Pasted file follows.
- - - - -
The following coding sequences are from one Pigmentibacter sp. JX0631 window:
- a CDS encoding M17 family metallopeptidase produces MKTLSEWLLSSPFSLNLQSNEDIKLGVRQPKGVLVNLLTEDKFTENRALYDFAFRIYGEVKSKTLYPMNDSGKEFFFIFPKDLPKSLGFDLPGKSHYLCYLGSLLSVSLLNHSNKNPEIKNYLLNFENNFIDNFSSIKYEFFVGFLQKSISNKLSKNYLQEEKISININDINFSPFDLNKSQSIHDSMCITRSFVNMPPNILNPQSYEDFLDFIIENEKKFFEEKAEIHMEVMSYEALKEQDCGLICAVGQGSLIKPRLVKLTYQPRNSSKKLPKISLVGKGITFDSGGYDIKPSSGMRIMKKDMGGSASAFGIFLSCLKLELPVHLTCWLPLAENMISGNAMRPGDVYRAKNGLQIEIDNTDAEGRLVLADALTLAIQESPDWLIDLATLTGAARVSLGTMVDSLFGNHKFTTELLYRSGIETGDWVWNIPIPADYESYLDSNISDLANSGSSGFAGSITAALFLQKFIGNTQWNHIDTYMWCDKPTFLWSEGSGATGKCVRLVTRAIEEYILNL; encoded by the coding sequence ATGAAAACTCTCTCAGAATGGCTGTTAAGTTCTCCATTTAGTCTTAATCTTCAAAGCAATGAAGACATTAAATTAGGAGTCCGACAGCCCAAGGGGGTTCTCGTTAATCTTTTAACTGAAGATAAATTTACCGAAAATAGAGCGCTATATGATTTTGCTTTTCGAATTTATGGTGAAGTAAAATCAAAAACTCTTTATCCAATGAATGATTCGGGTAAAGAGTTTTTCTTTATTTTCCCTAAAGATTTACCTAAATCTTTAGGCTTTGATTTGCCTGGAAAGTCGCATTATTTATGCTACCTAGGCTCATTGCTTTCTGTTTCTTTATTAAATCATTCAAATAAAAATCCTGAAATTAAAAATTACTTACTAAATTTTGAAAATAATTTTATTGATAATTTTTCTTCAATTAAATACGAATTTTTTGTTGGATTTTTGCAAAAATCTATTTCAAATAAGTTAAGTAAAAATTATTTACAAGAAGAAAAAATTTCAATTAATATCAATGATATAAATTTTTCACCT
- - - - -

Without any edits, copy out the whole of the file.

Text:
The following coding sequences are from one Pigmentibacter sp. JX0631 window:
- a CDS encoding M17 family metallopeptidase produces MKTLSEWLLSSPFSLNLQSNEDIKLGVRQPKGVLVNLLTEDKFTENRALYDFAFRIYGEVKSKTLYPMNDSGKEFFFIFPKDLPKSLGFDLPGKSHYLCYLGSLLSVSLLNHSNKNPEIKNYLLNFENNFIDNFSSIKYEFFVGFLQKSISNKLSKNYLQEEKISININDINFSPFDLNKSQSIHDSMCITRSFVNMPPNILNPQSYEDFLDFIIENEKKFFEEKAEIHMEVMSYEALKEQDCGLICAVGQGSLIKPRLVKLTYQPRNSSKKLPKISLVGKGITFDSGGYDIKPSSGMRIMKKDMGGSASAFGIFLSCLKLELPVHLTCWLPLAENMISGNAMRPGDVYRAKNGLQIEIDNTDAEGRLVLADALTLAIQESPDWLIDLATLTGAARVSLGTMVDSLFGNHKFTTELLYRSGIETGDWVWNIPIPADYESYLDSNISDLANSGSSGFAGSITAALFLQKFIGNTQWNHIDTYMWCDKPTFLWSEGSGATGKCVRLVTRAIEEYILNL; encoded by the coding sequence ATGAAAACTCTCTCAGAATGGCTGTTAAGTTCTCCATTTAGTCTTAATCTTCAAAGCAATGAAGACATTAAATTAGGAGTCCGACAGCCCAAGGGGGTTCTCGTTAATCTTTTAACTGAAGATAAATTTACCGAAAATAGAGCGCTATATGATTTTGCTTTTCGAATTTATGGTGAAGTAAAATCAAAAACTCTTTATCCAATGAATGATTCGGGTAAAGAGTTTTTCTTTATTTTCCCTAAAGATTTACCTAAATCTTTAGGCTTTGATTTGCCTGGAAAGTCGCATTATTTATGCTACCTAGGCTCATTGCTTTCTGTTTCTTTATTAAATCATTCAAATAAAAATCCTGAAATTAAAAATTACTTACTAAATTTTGAAAATAATTTTATTGATAATTTTTCTTCAATTAAATACGAATTTTTTGTTGGATTTTTGCAAAAATCTATTTCAAATAAGTTAAGTAAAAATTATTTACAAGAAGAAAAAATTTCAATTAATATCAATGATATAAATTTTTCACCT